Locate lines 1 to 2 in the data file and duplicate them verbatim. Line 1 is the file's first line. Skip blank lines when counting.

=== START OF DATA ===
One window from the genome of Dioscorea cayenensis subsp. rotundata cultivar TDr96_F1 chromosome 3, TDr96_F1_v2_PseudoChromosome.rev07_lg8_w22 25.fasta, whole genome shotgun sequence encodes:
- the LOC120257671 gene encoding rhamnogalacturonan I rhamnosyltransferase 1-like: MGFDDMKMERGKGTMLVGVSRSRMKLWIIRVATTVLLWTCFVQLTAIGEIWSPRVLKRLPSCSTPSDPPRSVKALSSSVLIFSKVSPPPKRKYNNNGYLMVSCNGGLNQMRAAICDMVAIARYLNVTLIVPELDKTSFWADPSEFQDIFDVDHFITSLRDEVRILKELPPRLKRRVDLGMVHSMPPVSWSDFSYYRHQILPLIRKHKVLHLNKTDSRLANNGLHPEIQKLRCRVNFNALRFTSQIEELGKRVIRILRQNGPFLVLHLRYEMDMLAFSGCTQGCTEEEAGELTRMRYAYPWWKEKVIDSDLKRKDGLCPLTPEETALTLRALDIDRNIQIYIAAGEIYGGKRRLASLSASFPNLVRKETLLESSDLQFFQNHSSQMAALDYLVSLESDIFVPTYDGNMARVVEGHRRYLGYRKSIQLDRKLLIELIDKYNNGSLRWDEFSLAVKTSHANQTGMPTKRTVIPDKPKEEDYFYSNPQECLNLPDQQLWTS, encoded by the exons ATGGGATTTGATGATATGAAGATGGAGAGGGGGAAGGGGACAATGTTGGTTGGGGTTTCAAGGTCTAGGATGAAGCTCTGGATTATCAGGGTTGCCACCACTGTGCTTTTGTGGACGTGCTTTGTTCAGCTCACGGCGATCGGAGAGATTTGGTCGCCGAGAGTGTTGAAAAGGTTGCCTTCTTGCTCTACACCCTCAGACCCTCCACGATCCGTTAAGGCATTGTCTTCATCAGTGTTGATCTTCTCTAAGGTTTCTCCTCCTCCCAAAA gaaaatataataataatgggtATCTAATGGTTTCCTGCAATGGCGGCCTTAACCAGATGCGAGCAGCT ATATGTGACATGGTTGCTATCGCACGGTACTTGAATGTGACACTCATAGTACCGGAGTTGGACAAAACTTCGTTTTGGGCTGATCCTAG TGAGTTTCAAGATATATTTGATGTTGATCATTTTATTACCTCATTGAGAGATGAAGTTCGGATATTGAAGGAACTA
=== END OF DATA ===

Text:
One window from the genome of Dioscorea cayenensis subsp. rotundata cultivar TDr96_F1 chromosome 3, TDr96_F1_v2_PseudoChromosome.rev07_lg8_w22 25.fasta, whole genome shotgun sequence encodes:
- the LOC120257671 gene encoding rhamnogalacturonan I rhamnosyltransferase 1-like: MGFDDMKMERGKGTMLVGVSRSRMKLWIIRVATTVLLWTCFVQLTAIGEIWSPRVLKRLPSCSTPSDPPRSVKALSSSVLIFSKVSPPPKRKYNNNGYLMVSCNGGLNQMRAAICDMVAIARYLNVTLIVPELDKTSFWADPSEFQDIFDVDHFITSLRDEVRILKELPPRLKRRVDLGMVHSMPPVSWSDFSYYRHQILPLIRKHKVLHLNKTDSRLANNGLHPEIQKLRCRVNFNALRFTSQIEELGKRVIRILRQNGPFLVLHLRYEMDMLAFSGCTQGCTEEEAGELTRMRYAYPWWKEKVIDSDLKRKDGLCPLTPEETALTLRALDIDRNIQIYIAAGEIYGGKRRLASLSASFPNLVRKETLLESSDLQFFQNHSSQMAALDYLVSLESDIFVPTYDGNMARVVEGHRRYLGYRKSIQLDRKLLIELIDKYNNGSLRWDEFSLAVKTSHANQTGMPTKRTVIPDKPKEEDYFYSNPQECLNLPDQQLWTS, encoded by the exons ATGGGATTTGATGATATGAAGATGGAGAGGGGGAAGGGGACAATGTTGGTTGGGGTTTCAAGGTCTAGGATGAAGCTCTGGATTATCAGGGTTGCCACCACTGTGCTTTTGTGGACGTGCTTTGTTCAGCTCACGGCGATCGGAGAGATTTGGTCGCCGAGAGTGTTGAAAAGGTTGCCTTCTTGCTCTACACCCTCAGACCCTCCACGATCCGTTAAGGCATTGTCTTCATCAGTGTTGATCTTCTCTAAGGTTTCTCCTCCTCCCAAAA gaaaatataataataatgggtATCTAATGGTTTCCTGCAATGGCGGCCTTAACCAGATGCGAGCAGCT ATATGTGACATGGTTGCTATCGCACGGTACTTGAATGTGACACTCATAGTACCGGAGTTGGACAAAACTTCGTTTTGGGCTGATCCTAG TGAGTTTCAAGATATATTTGATGTTGATCATTTTATTACCTCATTGAGAGATGAAGTTCGGATATTGAAGGAACTA